No dignified person would ever be put on a cross, only the rankest of criminals, the lowest of the low, the worst of the worst. To put somebody on a cross was unthinkable. The Jews on occasion did put a body on a cross, but only after it was dead, if the body was the body of a blasphemer because Deuteronomy says, “Cursed is he that’s hanged on a tree,” but they would never crucify a living person. Too horrific. It was the ultimate in human degradation. But Jesus came all the way down to that - all the way down to that.

     And He who knew no sin bore the punishment of sin for us, and the just One was crucified for us, the unjust. And He was wounded for our transgressions, as the prophet said, He was bruised for our iniquities, He died in our place.

     No one could ever imagine that God would do such a thing. If we had planned the arrival of God in the world - wouldn’t look like that, would it? We would want to make sure that He arrived in a palace, not a manger. We would want to make sure that He was born into wealth, that He was educated in the finest schools, prep schools, universities, under the most elite teachers. We would want to make sure that He was cared for and nurtured and attended to and honored and loved and lifted up and exalted and believed in.

     We’d never let Him be born in a stable. We’d never let a bunch of stinking low-class shepherds around Him. We’d never let Him come into a family of poverty, a carpenter’s son. We would never let God come down with no earthly goods, no formal education, and then surround Him with a ragtag bunch of no-name nobodies with no worldly qualifications to do anything. We would never let God be that humiliated.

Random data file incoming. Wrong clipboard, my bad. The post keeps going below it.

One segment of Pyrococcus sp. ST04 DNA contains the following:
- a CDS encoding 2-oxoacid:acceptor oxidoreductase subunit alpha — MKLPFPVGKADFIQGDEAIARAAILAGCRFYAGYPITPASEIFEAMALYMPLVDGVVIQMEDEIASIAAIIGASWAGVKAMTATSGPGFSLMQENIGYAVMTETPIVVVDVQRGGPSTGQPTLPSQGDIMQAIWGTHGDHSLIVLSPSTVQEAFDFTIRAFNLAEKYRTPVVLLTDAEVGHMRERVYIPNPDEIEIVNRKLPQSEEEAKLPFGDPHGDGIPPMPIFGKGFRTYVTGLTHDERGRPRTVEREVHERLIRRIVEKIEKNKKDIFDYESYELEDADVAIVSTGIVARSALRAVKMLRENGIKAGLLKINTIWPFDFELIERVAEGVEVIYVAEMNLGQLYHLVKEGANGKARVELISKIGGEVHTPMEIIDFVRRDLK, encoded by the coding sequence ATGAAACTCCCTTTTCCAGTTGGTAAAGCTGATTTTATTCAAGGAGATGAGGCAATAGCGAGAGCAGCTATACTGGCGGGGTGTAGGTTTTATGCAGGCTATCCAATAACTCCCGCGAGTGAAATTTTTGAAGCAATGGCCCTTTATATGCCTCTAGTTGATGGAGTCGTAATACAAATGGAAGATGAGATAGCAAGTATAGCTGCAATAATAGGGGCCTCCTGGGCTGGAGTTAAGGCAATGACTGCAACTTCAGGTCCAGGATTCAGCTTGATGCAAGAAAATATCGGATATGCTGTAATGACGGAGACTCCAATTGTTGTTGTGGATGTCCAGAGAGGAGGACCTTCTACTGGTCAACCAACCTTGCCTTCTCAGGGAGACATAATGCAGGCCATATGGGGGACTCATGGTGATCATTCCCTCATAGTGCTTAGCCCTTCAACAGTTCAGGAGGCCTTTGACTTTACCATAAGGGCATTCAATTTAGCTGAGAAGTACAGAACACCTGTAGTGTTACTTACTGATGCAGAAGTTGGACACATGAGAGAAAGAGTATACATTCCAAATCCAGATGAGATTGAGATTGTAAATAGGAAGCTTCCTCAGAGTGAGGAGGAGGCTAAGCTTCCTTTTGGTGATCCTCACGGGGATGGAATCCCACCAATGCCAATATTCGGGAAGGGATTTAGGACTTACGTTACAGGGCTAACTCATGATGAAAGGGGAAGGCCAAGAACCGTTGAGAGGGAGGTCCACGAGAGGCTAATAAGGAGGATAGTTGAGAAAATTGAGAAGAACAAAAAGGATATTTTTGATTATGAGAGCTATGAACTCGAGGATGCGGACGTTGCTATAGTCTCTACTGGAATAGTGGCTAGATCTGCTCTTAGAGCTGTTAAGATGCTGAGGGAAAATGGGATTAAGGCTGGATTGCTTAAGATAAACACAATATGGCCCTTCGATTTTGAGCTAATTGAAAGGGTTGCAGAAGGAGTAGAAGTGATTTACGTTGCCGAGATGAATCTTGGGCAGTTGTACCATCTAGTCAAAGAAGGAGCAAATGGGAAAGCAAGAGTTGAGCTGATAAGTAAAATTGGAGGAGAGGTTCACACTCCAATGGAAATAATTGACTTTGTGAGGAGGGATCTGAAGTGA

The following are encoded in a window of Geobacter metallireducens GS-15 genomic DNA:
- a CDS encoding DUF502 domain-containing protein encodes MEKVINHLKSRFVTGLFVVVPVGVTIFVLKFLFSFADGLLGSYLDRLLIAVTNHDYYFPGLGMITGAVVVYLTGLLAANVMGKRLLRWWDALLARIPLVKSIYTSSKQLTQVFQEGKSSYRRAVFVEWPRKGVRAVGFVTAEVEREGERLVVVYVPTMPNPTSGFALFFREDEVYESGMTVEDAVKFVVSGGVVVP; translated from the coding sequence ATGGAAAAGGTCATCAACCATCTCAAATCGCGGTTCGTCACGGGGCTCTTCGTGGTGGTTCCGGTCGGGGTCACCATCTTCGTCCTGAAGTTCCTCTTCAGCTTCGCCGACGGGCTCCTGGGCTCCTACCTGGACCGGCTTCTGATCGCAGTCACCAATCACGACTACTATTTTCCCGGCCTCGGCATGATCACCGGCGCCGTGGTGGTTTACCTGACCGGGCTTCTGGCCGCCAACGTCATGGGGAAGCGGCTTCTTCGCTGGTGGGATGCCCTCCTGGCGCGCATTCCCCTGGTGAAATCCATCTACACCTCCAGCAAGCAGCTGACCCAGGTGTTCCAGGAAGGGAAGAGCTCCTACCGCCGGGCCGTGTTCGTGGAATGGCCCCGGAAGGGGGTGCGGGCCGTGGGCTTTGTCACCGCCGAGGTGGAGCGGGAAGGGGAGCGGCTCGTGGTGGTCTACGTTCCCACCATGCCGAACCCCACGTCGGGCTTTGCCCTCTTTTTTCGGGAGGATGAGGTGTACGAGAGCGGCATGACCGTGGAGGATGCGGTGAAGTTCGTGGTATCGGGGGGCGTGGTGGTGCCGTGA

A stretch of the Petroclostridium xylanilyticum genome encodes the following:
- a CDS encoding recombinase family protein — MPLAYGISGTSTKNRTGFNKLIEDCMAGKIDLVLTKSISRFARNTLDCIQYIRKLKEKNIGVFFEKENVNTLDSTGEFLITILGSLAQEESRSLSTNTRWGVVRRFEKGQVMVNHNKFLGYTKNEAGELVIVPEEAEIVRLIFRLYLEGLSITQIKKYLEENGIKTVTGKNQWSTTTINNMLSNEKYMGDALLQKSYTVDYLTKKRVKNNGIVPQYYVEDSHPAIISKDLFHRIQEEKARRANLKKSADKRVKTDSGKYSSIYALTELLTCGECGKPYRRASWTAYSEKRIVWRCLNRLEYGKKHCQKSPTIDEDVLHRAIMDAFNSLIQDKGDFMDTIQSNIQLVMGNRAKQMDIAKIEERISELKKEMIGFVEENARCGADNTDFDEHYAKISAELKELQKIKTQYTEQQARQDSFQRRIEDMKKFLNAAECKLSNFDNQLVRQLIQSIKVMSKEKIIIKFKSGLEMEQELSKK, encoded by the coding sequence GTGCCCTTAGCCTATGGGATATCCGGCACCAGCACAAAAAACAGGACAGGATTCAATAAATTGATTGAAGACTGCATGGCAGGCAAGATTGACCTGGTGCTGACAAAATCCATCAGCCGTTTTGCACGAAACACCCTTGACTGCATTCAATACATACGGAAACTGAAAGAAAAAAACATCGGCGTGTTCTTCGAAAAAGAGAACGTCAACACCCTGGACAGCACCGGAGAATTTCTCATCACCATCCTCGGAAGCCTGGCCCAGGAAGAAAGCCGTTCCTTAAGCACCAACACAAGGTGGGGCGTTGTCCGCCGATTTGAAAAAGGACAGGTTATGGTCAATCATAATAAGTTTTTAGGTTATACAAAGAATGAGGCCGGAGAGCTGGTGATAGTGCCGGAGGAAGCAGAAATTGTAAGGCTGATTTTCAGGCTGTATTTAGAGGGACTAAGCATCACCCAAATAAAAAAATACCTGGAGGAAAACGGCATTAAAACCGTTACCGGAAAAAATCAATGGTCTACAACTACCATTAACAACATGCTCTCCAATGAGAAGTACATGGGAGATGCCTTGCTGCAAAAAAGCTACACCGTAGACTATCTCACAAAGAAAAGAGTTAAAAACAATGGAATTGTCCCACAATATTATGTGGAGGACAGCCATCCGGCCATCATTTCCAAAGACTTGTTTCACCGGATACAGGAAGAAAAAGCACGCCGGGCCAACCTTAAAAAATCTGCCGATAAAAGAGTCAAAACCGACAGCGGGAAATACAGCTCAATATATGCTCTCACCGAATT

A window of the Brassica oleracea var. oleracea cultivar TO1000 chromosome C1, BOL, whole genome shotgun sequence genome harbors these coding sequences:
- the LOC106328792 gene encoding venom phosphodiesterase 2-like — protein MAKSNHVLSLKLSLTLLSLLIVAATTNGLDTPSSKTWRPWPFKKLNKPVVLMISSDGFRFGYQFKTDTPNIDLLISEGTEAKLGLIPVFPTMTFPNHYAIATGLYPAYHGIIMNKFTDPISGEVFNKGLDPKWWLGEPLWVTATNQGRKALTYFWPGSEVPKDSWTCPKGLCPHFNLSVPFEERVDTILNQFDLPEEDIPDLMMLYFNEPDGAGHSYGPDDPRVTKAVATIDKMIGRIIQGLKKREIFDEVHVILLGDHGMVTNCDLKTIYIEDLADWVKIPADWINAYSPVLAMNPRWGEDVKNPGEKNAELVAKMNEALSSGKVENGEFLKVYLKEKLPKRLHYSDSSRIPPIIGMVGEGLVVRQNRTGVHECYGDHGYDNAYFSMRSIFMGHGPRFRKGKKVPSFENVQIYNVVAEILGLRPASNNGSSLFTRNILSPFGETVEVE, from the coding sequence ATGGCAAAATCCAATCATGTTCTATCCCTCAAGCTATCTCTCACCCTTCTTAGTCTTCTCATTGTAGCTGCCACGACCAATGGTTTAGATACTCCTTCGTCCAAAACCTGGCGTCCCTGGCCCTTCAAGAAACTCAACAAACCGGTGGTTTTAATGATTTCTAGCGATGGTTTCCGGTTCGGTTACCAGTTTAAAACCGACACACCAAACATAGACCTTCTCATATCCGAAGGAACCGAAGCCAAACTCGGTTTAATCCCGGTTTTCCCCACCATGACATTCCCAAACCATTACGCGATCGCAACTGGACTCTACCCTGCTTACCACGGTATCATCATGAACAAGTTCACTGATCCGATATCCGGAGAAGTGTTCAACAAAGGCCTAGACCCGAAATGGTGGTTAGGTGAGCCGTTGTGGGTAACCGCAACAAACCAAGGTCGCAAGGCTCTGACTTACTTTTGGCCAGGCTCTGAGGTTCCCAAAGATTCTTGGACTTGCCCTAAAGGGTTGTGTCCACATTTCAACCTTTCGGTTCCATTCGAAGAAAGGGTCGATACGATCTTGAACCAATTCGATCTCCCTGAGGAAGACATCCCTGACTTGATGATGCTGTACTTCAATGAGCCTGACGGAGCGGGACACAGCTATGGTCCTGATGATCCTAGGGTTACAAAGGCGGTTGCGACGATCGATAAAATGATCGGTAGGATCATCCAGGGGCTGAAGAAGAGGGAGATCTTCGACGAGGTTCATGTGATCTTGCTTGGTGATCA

We’d certainly never let Him be cursed, we’d never let Him be mocked, we’d never let Him be spit on, we’d never let Him be crucified. But then we’d never be saved. This is the incarnation. This is who He is. This is why He came.

     Story doesn’t end in verse 8, by the way. Verse 9 says this: “Therefore also God highly exalted Him.” What a statement. God highly exalted Him. What did God do to exalt Him? Well, what did He do three days after He was crucified? Father raised Him from the dead, didn’t He? First point of the Father’s exaltation was the resurrection. And by God raising Christ from the dead, God affirmed the validity of His sacrifice. And He raised Him from the dead to say what Jesus had said on the cross, “It’s finished.” And then the second thing happened forty days later, He ascended into heaven.

     First His resurrection, then His ascension, and when He reached heaven, He sat down at the right hand of the Father in His exaltation. The Bible says that when He went to heaven, He sat down on the right hand of the majesty on high, He took His place on the throne. He was exalted in His resurrection. He was exalted in His ascension. He was exalted in His coronation. And He’s also exalted in His intercession, for He ever lives to intercede for all who come to Him. God highly exalted Him.